and managers had not been looking at the expense of the bigger picture.

The sourcing or purchasing managers strived towards reducing companys spending overall.
This manager consolidated suppliers offering products or materials at the lowest per unit costs
through buying in volume.

They even got the shipping and freight costs included in the purchase price, which led to the
increase in the price of the commodity.

Purchasing managers focused on getting the best price, not putting into consideration the
supplier performance and reliability.

The logistics/transportation manager was tacked with getting raw materials in and the finished
goods out of the production process and seek to optimize the transportation and distributing
network. This manager focused on the lowest cost and reliability of the logistics or transportation
solutions. But lowest cost could only be attained if the purchasing team negotiates a delivered cost
package deal with the supplier and the supplier is responsible of the reliability and performance of
the carriers or transporters.

Improvement with using Just-In-Time (JIT)

When it comes to delivering high cost and perishable products to manufacturing sites, just-intime (JIT) remains one of the most cost-effective supply chain solutions. In JIT process, on time
delivery is an absolute necessity.

Just-in-Time (JIT) is a philosophy that defines the manner in which a manufacturing system
should be managed. It enhances customer satisfaction in terms of availability of options, assurance
of quality, prompt delivery times, and value of money.

The Pepsi brand and other Pepsi-Cola products accounted for nearly one-third of the total soft
drink sales in the United States. In order to ensure that PepsiCos concentrates reaches bottlers as
needed during the production had to reach them JIT, they partnered with 3PL provider Penske

Logistics to manage its transportation. Penske also provides warehouse management for two
Pepsi distribution centers in North America.
I2 Transportation

I2 Transportation is a part of end to end solution for planning, execution, and management of
the entire transportation cycle.

It is designed to enable an organization to utilize and manage an entire transportation network,


as well as reduce cost while improving transport performance.

I2 transportation is designed to employ sophisticated optimization and data techniques to define


and evaluate alternative transportation strategies. It is also designed to provide comprehensive data
management, analytics, and reporting of key transportation cost and service trade-offs.

Implementation
PepsiCo set two objectives for transportation management. One was to achieve an on-time delivery rate at
99.1% and another was to reduce transportation costs.It empowered with optimized processes and
technology that enable the team to perform at the highest possible level. With the application of new
technology that provides greater supply chain visibility, better organized data, and access to higher level
of real time or near real time information, even the best team can improve their performance.
In 2000, Penske converted Pepsis transportation management technology from propriety software to i2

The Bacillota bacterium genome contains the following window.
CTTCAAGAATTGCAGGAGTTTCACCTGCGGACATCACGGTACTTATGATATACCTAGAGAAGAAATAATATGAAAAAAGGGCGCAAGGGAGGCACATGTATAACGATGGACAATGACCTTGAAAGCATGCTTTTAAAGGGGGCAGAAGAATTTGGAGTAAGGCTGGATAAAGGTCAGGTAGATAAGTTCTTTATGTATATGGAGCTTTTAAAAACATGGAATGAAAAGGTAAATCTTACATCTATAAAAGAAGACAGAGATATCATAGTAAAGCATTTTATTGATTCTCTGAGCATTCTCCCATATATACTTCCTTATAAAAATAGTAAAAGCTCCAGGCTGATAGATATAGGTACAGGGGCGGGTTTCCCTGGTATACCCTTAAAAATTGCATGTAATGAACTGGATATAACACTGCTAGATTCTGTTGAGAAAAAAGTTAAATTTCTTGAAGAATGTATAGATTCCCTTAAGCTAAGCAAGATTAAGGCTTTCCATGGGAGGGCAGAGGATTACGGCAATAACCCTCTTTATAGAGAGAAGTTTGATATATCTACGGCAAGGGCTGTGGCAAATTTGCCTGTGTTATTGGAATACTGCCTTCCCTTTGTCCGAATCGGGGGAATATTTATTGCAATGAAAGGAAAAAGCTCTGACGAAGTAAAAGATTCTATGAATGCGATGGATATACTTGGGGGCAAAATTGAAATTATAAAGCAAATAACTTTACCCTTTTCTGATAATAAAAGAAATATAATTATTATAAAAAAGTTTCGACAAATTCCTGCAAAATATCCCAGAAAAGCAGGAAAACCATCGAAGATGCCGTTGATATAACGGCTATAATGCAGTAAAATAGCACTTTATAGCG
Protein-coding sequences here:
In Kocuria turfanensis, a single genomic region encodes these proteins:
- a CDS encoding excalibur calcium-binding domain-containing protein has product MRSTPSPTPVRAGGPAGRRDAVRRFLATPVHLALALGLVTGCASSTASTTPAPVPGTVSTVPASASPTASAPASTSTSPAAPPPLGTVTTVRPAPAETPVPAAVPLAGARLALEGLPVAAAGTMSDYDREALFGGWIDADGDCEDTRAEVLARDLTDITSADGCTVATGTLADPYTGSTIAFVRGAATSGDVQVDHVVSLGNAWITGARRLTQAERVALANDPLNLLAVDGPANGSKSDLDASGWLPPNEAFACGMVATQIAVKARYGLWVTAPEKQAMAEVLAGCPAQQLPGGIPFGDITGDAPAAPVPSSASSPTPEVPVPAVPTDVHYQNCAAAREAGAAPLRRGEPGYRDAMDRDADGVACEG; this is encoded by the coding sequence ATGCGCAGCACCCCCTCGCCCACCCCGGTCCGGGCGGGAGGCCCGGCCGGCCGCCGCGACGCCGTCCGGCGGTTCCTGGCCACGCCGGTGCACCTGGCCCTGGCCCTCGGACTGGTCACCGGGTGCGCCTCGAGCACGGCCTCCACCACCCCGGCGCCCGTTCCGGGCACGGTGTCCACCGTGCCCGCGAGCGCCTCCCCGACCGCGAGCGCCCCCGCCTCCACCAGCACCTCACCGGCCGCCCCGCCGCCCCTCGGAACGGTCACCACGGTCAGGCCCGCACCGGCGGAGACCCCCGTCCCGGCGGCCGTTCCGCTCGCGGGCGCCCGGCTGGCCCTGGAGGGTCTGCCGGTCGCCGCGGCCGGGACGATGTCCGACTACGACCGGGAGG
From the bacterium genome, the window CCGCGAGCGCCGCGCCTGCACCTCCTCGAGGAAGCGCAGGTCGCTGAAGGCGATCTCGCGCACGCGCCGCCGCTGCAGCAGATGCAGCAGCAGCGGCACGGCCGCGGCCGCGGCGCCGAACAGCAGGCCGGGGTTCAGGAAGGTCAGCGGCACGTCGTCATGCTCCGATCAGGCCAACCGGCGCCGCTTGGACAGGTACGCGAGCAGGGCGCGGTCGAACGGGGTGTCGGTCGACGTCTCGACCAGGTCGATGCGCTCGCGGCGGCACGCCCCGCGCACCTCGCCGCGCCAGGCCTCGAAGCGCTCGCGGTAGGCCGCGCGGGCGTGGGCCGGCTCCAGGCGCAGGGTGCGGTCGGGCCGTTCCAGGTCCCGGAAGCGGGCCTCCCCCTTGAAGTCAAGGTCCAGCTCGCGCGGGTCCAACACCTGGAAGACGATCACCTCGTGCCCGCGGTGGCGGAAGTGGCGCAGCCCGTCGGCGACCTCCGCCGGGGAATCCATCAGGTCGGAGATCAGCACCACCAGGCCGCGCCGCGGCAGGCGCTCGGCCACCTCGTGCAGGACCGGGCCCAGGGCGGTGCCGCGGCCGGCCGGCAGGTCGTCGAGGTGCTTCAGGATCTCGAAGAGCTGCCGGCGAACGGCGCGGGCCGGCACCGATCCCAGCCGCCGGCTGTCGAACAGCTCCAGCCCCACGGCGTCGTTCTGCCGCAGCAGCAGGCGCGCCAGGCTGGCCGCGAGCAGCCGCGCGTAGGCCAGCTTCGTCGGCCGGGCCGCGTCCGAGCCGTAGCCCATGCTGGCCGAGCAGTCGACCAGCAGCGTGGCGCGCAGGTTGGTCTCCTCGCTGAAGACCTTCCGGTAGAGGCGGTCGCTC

transportation optimization solution. i2 transportation platform was enhanced with the addition of
interface between the two companies.
In addition, Penskes partnership with Business objects provided comprehensive supply chain data from
its data warehouse, analysis and management applications. Penskes with use of i2 transportation could
track performance at every stage in the process which increased flexibility and provided greater control
over the transportation operation. This increase in visibility made it easier to keep track of shipments,
revise routes and schedules to accommodate unforeseen changes and implement alternative plans to
counter delays. By Penskes putting a solution in place to track and measure every shipment,
Pepsi has been able to provide an on-time delivery performance of well over 99 percent.
Pepsis transportation is consolidated to a central location to reduce costs. Penske also provided a
nationwide carrier rate re-negotiation and service assessment which improved cost structure and achieve
on-time delivery goal. With this centralization, allows negotiation in a large scale to secure the best rates
and services.
Furthermore, Pepsis orders are received electronically and optimized to ensure lowest transportation
cost. Advanced technology is deployed to select the lowest cost carrier, find the best routes and
consolidate shipments. Optimal load configuration ensures maximization of each truckload (2003).
In summary, PepsiCo used the JIT process to its supply chain management. To make this possible, Pepsi
partners with Penske that has provide them with i2 transportation optimization solutions which has
satisfies their consumer with the on-time delivery and with the benefit to the company for it has also
reduce transportation cost.

I2 Supply Chain Visibility


With shorter lifecycles and lead timesto customers demanding faster results and more responsive
service. Globalization and outsourcing have added to the complexity, resulting in more diversified supply
chains. The number of supply chain partners, as well as the amount of geographic dispersion, has
increased dramatically as a result.
To ensure that their order-to-delivery performance is not impacted, companies need to have greater